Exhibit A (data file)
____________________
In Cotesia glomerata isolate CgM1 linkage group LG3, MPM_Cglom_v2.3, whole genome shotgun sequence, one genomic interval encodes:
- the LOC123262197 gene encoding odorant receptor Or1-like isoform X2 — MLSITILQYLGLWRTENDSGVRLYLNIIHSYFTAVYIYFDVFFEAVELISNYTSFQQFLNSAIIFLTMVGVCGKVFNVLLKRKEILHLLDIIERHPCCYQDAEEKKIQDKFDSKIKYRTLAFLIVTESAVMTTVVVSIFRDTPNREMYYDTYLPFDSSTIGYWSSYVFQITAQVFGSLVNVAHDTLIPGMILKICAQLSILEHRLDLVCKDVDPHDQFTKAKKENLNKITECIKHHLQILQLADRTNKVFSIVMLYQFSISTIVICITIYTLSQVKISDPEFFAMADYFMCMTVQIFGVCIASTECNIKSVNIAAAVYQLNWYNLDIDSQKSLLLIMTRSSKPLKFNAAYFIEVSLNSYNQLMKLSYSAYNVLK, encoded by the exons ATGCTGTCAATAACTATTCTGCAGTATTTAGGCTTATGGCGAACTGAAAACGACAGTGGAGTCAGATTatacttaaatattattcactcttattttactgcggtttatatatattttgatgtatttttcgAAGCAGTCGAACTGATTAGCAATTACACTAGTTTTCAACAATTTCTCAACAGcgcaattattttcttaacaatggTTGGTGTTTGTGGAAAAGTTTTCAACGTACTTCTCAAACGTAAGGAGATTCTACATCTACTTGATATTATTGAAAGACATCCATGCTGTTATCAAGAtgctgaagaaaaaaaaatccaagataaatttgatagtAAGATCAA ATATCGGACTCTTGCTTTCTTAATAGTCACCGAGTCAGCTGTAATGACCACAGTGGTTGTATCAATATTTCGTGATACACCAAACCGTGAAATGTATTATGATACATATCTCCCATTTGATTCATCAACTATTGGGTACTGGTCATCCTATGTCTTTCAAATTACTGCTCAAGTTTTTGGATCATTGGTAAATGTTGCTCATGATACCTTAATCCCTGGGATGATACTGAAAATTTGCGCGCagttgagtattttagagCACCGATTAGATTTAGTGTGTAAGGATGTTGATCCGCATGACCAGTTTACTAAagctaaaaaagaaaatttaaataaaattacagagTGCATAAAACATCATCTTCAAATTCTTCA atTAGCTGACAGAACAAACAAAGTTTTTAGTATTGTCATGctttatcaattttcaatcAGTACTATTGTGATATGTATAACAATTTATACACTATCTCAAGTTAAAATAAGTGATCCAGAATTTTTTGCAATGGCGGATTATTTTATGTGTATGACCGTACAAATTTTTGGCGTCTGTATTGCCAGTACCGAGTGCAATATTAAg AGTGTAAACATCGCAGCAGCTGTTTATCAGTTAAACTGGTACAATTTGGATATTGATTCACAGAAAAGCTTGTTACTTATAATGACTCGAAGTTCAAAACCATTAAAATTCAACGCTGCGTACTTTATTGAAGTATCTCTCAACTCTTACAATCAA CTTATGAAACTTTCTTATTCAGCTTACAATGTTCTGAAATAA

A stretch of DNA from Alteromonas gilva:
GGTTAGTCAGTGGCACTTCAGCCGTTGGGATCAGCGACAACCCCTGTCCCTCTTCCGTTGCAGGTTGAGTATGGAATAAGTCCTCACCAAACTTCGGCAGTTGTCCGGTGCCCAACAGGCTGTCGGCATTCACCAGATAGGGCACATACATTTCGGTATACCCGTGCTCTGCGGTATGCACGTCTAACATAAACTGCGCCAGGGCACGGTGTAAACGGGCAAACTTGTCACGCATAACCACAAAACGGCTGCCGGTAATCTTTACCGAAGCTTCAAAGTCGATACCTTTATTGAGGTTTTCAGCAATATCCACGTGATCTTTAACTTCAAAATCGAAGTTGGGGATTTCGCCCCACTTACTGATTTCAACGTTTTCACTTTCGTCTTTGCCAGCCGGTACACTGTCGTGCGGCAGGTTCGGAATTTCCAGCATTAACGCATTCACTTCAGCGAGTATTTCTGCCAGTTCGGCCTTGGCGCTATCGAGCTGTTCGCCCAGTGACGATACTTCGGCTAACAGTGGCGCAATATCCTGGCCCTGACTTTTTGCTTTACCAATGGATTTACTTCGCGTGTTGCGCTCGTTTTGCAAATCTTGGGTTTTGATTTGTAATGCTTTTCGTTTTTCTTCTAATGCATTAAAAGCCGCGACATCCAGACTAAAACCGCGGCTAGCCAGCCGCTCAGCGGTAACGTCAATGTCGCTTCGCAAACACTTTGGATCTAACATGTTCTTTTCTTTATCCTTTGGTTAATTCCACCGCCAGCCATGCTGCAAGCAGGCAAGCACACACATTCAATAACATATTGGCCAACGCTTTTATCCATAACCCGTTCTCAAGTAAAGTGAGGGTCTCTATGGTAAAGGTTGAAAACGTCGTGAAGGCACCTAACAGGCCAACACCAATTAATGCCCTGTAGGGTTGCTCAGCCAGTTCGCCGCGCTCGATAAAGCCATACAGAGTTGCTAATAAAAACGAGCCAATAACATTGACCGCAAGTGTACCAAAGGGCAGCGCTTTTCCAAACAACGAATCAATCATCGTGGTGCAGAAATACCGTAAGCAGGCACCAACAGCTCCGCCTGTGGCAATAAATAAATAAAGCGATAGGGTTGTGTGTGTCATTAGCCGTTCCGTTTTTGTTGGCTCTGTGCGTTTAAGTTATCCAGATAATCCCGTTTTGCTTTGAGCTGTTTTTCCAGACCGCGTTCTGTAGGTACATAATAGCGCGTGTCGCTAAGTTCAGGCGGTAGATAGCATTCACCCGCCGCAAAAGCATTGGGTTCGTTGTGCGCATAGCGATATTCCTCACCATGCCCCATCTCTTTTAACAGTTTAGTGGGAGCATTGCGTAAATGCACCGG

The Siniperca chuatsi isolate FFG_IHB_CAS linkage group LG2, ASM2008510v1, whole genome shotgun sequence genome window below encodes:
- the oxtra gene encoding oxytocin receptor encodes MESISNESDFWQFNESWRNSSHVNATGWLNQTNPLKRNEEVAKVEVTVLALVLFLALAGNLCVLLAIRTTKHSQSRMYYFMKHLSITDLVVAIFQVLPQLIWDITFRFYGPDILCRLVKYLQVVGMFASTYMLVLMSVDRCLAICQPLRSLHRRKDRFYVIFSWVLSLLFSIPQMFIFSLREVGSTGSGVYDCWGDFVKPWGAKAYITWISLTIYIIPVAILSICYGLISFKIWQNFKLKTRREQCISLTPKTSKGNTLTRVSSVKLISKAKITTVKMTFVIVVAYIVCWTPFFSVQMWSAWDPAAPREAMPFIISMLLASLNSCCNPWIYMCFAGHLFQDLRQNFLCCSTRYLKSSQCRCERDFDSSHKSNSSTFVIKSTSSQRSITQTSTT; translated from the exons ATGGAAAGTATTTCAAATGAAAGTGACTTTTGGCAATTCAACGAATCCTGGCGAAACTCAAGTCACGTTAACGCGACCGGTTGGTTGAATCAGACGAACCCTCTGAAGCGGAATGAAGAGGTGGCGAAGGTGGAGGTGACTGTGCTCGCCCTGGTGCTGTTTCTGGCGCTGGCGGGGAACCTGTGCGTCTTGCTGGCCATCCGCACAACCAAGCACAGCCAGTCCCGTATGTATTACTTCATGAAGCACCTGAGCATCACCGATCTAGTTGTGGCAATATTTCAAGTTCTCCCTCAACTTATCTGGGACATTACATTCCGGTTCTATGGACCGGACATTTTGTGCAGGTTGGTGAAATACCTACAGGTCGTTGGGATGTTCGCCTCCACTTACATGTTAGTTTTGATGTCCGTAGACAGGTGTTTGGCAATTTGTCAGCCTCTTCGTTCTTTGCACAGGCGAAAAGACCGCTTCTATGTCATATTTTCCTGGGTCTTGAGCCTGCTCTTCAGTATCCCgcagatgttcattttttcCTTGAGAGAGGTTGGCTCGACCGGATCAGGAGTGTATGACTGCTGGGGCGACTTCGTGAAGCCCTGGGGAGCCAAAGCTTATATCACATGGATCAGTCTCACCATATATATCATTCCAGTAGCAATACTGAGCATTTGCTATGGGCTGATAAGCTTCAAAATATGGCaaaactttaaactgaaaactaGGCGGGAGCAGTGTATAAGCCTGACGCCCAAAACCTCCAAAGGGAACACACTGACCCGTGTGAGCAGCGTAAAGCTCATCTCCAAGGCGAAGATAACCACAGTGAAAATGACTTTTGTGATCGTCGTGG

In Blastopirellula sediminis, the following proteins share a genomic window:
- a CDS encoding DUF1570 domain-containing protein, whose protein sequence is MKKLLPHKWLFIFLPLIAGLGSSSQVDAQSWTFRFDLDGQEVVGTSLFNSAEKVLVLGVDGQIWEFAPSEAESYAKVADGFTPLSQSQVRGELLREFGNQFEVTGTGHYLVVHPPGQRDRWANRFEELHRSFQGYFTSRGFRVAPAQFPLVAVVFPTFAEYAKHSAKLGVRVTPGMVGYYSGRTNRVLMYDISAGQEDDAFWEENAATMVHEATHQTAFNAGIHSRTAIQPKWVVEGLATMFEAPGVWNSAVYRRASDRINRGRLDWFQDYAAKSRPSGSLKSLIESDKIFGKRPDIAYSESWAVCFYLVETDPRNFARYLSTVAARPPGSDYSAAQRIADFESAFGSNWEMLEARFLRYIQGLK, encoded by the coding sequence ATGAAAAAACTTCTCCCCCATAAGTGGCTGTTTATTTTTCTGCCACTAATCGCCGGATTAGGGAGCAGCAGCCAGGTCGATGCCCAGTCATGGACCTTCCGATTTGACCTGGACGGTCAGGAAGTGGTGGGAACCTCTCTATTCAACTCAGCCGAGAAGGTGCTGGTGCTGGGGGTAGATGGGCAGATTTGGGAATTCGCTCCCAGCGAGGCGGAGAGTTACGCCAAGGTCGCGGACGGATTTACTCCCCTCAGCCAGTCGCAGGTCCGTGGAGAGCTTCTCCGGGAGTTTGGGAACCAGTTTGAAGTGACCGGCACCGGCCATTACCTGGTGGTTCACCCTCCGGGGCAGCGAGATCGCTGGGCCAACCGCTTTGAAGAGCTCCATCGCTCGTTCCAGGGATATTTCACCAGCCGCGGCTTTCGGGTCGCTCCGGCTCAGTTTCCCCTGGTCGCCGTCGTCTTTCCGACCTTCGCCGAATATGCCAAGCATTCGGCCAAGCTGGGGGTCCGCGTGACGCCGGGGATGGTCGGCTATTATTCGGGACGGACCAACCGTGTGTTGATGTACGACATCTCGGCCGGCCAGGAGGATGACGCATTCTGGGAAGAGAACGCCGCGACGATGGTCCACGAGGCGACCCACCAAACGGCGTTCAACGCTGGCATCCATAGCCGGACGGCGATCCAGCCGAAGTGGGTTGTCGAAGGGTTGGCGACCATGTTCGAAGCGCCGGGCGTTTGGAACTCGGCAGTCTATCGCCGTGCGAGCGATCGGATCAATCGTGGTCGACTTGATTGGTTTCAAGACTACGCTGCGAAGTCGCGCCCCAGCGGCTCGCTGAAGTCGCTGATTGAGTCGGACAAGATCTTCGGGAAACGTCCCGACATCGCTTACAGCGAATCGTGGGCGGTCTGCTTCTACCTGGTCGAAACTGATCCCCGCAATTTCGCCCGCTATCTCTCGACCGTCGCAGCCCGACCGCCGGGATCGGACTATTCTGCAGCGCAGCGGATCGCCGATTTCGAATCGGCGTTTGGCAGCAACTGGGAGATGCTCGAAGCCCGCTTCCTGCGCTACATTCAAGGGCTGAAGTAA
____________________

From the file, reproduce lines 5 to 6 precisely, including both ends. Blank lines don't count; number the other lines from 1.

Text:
The Siniperca chuatsi isolate FFG_IHB_CAS linkage group LG2, ASM2008510v1, whole genome shotgun sequence genome window below encodes:
- the oxtra gene encoding oxytocin receptor encodes MESISNESDFWQFNESWRNSSHVNATGWLNQTNPLKRNEEVAKVEVTVLALVLFLALAGNLCVLLAIRTTKHSQSRMYYFMKHLSITDLVVAIFQVLPQLIWDITFRFYGPDILCRLVKYLQVVGMFASTYMLVLMSVDRCLAICQPLRSLHRRKDRFYVIFSWVLSLLFSIPQMFIFSLREVGSTGSGVYDCWGDFVKPWGAKAYITWISLTIYIIPVAILSICYGLISFKIWQNFKLKTRREQCISLTPKTSKGNTLTRVSSVKLISKAKITTVKMTFVIVVAYIVCWTPFFSVQMWSAWDPAAPREAMPFIISMLLASLNSCCNPWIYMCFAGHLFQDLRQNFLCCSTRYLKSSQCRCERDFDSSHKSNSSTFVIKSTSSQRSITQTSTT; translated from the exons ATGGAAAGTATTTCAAATGAAAGTGACTTTTGGCAATTCAACGAATCCTGGCGAAACTCAAGTCACGTTAACGCGACCGGTTGGTTGAATCAGACGAACCCTCTGAAGCGGAATGAAGAGGTGGCGAAGGTGGAGGTGACTGTGCTCGCCCTGGTGCTGTTTCTGGCGCTGGCGGGGAACCTGTGCGTCTTGCTGGCCATCCGCACAACCAAGCACAGCCAGTCCCGTATGTATTACTTCATGAAGCACCTGAGCATCACCGATCTAGTTGTGGCAATATTTCAAGTTCTCCCTCAACTTATCTGGGACATTACATTCCGGTTCTATGGACCGGACATTTTGTGCAGGTTGGTGAAATACCTACAGGTCGTTGGGATGTTCGCCTCCACTTACATGTTAGTTTTGATGTCCGTAGACAGGTGTTTGGCAATTTGTCAGCCTCTTCGTTCTTTGCACAGGCGAAAAGACCGCTTCTATGTCATATTTTCCTGGGTCTTGAGCCTGCTCTTCAGTATCCCgcagatgttcattttttcCTTGAGAGAGGTTGGCTCGACCGGATCAGGAGTGTATGACTGCTGGGGCGACTTCGTGAAGCCCTGGGGAGCCAAAGCTTATATCACATGGATCAGTCTCACCATATATATCATTCCAGTAGCAATACTGAGCATTTGCTATGGGCTGATAAGCTTCAAAATATGGCaaaactttaaactgaaaactaGGCGGGAGCAGTGTATAAGCCTGACGCCCAAAACCTCCAAAGGGAACACACTGACCCGTGTGAGCAGCGTAAAGCTCATCTCCAAGGCGAAGATAACCACAGTGAAAATGACTTTTGTGATCGTCGTGG